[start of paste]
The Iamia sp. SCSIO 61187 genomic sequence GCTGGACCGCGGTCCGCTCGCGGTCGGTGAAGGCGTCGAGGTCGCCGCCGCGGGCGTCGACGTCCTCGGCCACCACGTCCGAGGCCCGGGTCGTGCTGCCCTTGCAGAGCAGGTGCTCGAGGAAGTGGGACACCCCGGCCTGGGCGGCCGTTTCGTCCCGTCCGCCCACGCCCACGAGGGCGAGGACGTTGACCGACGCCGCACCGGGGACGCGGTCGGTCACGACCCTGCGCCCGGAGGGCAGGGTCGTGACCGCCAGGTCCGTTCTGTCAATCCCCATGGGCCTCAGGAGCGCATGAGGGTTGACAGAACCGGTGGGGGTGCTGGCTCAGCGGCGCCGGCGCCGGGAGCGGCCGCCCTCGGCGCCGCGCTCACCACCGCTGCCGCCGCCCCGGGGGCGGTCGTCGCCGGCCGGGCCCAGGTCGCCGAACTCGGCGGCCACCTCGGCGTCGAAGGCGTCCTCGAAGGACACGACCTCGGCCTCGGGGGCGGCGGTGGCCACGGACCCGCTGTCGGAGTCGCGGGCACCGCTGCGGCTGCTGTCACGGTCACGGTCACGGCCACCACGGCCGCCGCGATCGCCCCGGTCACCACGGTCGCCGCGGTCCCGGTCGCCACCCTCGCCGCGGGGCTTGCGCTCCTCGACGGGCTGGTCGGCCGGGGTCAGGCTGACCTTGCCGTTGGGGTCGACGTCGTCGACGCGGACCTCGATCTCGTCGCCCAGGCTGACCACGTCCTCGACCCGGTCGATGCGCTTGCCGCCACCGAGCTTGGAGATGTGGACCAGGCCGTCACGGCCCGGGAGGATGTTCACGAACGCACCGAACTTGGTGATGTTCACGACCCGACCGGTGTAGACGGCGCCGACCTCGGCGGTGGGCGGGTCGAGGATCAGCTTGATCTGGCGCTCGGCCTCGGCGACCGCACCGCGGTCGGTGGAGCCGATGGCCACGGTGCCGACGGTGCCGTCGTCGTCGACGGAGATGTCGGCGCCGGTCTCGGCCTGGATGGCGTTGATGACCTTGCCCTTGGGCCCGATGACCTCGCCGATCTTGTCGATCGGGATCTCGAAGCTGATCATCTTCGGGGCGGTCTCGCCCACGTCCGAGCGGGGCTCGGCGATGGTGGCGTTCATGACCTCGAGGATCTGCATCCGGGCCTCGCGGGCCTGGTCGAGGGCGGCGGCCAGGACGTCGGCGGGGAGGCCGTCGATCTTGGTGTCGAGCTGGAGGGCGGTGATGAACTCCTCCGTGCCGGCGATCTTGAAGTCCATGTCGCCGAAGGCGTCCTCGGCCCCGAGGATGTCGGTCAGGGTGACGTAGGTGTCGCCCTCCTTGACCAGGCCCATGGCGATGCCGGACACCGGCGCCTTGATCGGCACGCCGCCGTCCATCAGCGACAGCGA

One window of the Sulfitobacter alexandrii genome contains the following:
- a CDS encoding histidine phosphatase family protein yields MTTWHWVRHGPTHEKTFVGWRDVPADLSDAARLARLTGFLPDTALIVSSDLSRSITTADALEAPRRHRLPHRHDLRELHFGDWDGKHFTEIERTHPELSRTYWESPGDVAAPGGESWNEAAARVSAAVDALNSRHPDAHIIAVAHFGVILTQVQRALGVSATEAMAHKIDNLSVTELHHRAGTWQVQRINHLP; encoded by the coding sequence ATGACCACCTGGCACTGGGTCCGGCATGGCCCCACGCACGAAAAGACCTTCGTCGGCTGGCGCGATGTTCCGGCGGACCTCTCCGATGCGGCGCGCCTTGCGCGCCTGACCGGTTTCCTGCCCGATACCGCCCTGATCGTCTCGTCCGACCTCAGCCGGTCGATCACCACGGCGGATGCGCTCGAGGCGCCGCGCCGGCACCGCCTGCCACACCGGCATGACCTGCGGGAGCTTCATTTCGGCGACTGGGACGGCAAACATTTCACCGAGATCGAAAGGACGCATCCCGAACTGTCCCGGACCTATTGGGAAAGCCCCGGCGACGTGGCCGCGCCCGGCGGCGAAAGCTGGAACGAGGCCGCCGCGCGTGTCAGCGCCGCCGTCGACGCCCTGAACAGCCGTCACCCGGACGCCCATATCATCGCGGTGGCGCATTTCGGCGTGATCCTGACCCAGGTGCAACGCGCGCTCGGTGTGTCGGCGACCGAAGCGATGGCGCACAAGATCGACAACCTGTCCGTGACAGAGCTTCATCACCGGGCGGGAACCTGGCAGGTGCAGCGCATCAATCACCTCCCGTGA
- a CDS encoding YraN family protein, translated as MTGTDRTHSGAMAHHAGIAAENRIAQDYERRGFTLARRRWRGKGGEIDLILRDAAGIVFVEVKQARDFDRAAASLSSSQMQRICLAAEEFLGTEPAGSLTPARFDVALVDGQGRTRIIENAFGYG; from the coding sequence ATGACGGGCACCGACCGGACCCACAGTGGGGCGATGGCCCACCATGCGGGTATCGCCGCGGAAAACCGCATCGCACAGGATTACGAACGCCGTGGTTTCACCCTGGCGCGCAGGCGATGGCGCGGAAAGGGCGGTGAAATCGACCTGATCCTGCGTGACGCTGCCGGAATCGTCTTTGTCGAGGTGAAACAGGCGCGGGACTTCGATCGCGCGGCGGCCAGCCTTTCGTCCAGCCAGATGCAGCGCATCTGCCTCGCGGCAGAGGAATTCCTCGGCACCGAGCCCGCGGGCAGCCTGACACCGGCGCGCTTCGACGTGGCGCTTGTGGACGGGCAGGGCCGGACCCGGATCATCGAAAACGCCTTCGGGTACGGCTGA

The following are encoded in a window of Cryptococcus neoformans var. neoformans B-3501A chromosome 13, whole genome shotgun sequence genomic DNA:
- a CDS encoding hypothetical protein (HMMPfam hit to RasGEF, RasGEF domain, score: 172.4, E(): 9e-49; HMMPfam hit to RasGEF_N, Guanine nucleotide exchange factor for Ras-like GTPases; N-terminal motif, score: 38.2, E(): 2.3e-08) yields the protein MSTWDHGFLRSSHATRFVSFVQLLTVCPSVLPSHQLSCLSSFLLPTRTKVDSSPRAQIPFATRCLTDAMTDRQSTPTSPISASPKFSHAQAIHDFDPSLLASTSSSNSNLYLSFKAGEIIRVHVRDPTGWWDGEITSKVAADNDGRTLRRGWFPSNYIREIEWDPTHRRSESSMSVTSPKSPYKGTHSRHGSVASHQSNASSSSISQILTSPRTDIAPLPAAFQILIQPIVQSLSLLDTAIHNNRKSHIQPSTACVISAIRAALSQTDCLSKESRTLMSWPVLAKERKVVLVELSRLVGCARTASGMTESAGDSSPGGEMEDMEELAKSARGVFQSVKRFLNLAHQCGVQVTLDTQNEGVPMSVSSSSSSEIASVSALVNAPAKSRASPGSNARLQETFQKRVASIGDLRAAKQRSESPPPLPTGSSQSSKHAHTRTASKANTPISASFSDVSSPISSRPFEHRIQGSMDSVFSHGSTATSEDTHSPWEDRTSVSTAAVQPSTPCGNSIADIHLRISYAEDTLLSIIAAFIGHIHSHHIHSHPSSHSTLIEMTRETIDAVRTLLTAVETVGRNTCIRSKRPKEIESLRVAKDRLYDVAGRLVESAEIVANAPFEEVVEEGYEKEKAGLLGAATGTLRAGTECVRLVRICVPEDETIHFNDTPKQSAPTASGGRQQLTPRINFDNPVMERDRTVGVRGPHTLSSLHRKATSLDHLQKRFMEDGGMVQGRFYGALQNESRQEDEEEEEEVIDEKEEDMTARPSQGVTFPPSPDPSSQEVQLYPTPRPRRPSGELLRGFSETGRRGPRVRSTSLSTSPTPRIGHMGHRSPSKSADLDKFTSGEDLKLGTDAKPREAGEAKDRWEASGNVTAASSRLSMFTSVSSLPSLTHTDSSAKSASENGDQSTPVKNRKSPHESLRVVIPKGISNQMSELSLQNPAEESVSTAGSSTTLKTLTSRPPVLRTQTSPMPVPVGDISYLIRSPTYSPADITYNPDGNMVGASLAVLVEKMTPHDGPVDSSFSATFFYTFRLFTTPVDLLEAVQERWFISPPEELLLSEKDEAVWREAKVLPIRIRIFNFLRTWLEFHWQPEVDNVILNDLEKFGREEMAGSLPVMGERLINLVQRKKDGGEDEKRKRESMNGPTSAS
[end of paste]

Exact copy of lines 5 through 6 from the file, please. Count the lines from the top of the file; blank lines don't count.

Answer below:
The following are encoded in a window of Cryptococcus neoformans var. neoformans B-3501A chromosome 13, whole genome shotgun sequence genomic DNA:
- a CDS encoding hypothetical protein (HMMPfam hit to RasGEF, RasGEF domain, score: 172.4, E(): 9e-49; HMMPfam hit to RasGEF_N, Guanine nucleotide exchange factor for Ras-like GTPases; N-terminal motif, score: 38.2, E(): 2.3e-08) yields the protein MSTWDHGFLRSSHATRFVSFVQLLTVCPSVLPSHQLSCLSSFLLPTRTKVDSSPRAQIPFATRCLTDAMTDRQSTPTSPISASPKFSHAQAIHDFDPSLLASTSSSNSNLYLSFKAGEIIRVHVRDPTGWWDGEITSKVAADNDGRTLRRGWFPSNYIREIEWDPTHRRSESSMSVTSPKSPYKGTHSRHGSVASHQSNASSSSISQILTSPRTDIAPLPAAFQILIQPIVQSLSLLDTAIHNNRKSHIQPSTACVISAIRAALSQTDCLSKESRTLMSWPVLAKERKVVLVELSRLVGCARTASGMTESAGDSSPGGEMEDMEELAKSARGVFQSVKRFLNLAHQCGVQVTLDTQNEGVPMSVSSSSSSEIASVSALVNAPAKSRASPGSNARLQETFQKRVASIGDLRAAKQRSESPPPLPTGSSQSSKHAHTRTASKANTPISASFSDVSSPISSRPFEHRIQGSMDSVFSHGSTATSEDTHSPWEDRTSVSTAAVQPSTPCGNSIADIHLRISYAEDTLLSIIAAFIGHIHSHHIHSHPSSHSTLIEMTRETIDAVRTLLTAVETVGRNTCIRSKRPKEIESLRVAKDRLYDVAGRLVESAEIVANAPFEEVVEEGYEKEKAGLLGAATGTLRAGTECVRLVRICVPEDETIHFNDTPKQSAPTASGGRQQLTPRINFDNPVMERDRTVGVRGPHTLSSLHRKATSLDHLQKRFMEDGGMVQGRFYGALQNESRQEDEEEEEEVIDEKEEDMTARPSQGVTFPPSPDPSSQEVQLYPTPRPRRPSGELLRGFSETGRRGPRVRSTSLSTSPTPRIGHMGHRSPSKSADLDKFTSGEDLKLGTDAKPREAGEAKDRWEASGNVTAASSRLSMFTSVSSLPSLTHTDSSAKSASENGDQSTPVKNRKSPHESLRVVIPKGISNQMSELSLQNPAEESVSTAGSSTTLKTLTSRPPVLRTQTSPMPVPVGDISYLIRSPTYSPADITYNPDGNMVGASLAVLVEKMTPHDGPVDSSFSATFFYTFRLFTTPVDLLEAVQERWFISPPEELLLSEKDEAVWREAKVLPIRIRIFNFLRTWLEFHWQPEVDNVILNDLEKFGREEMAGSLPVMGERLINLVQRKKDGGEDEKRKRESMNGPTSAS